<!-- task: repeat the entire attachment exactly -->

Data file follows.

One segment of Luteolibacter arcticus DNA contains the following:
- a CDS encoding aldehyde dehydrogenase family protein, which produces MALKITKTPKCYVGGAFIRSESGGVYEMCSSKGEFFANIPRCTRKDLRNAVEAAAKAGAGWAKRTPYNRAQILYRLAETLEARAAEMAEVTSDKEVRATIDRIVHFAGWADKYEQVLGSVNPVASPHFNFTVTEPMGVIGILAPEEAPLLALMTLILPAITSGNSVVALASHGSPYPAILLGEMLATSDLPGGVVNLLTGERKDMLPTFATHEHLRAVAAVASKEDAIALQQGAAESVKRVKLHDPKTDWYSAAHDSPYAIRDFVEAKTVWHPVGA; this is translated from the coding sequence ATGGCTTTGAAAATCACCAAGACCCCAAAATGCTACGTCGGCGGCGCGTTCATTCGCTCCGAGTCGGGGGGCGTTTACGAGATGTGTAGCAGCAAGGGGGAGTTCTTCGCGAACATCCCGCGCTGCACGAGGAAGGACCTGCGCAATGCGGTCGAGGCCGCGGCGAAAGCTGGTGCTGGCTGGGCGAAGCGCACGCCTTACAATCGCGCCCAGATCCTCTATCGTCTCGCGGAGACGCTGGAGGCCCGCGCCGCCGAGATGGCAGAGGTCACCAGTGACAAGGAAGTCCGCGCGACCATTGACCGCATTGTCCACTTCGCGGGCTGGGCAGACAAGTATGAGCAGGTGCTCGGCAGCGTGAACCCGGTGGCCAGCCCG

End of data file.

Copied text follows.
One segment of Luteolibacter arcticus DNA contains the following:
- a CDS encoding aldehyde dehydrogenase family protein, which produces MALKITKTPKCYVGGAFIRSESGGVYEMCSSKGEFFANIPRCTRKDLRNAVEAAAKAGAGWAKRTPYNRAQILYRLAETLEARAAEMAEVTSDKEVRATIDRIVHFAGWADKYEQVLGSVNPVASPHFNFTVTEPMGVIGILAPEEAPLLALMTLILPAITSGNSVVALASHGSPYPAILLGEMLATSDLPGGVVNLLTGERKDMLPTFATHEHLRAVAAVASKEDAIALQQGAAESVKRVKLHDPKTDWYSAAHDSPYAIRDFVEAKTVWHPVGA; this is translated from the coding sequence ATGGCTTTGAAAATCACCAAGACCCCAAAATGCTACGTCGGCGGCGCGTTCATTCGCTCCGAGTCGGGGGGCGTTTACGAGATGTGTAGCAGCAAGGGGGAGTTCTTCGCGAACATCCCGCGCTGCACGAGGAAGGACCTGCGCAATGCGGTCGAGGCCGCGGCGAAAGCTGGTGCTGGCTGGGCGAAGCGCACGCCTTACAATCGCGCCCAGATCCTCTATCGTCTCGCGGAGACGCTGGAGGCCCGCGCCGCCGAGATGGCAGAGGTCACCAGTGACAAGGAAGTCCGCGCGACCATTGACCGCATTGTCCACTTCGCGGGCTGGGCAGACAAGTATGAGCAGGTGCTCGGCAGCGTGAACCCGGTGGCCAGCCCG